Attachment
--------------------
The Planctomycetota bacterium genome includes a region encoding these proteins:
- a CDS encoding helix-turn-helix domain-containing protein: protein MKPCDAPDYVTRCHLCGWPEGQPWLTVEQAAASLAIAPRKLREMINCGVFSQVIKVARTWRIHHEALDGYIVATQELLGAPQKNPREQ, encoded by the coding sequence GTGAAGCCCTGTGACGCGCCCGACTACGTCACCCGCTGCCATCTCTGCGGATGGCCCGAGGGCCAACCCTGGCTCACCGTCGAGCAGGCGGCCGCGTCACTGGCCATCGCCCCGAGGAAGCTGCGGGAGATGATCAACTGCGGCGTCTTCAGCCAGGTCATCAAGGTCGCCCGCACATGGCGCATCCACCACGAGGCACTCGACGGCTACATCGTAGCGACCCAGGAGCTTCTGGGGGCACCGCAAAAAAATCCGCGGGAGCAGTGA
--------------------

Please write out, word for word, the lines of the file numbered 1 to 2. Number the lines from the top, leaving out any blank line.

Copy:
The Planctomycetota bacterium genome includes a region encoding these proteins:
- a CDS encoding helix-turn-helix domain-containing protein: protein MKPCDAPDYVTRCHLCGWPEGQPWLTVEQAAASLAIAPRKLREMINCGVFSQVIKVARTWRIHHEALDGYIVATQELLGAPQKNPREQ, encoded by the coding sequence GTGAAGCCCTGTGACGCGCCCGACTACGTCACCCGCTGCCATCTCTGCGGATGGCCCGAGGGCCAACCCTGGCTCACCGTCGAGCAGGCGGCCGCGTCACTGGCCATCGCCCCGAGGAAGCTGCGGGAGATGATCAACTGCGGCGTCTTCAGCCAGGTCATCAAGGTCGCCCGCACATGGCGCATCCACCACGAGGCACTCGACGGCTACATCGTAGCGACCCAGGAGCTTCTGGGGGCACCGCAAAAAAATCCGCGGGAGCAGTGA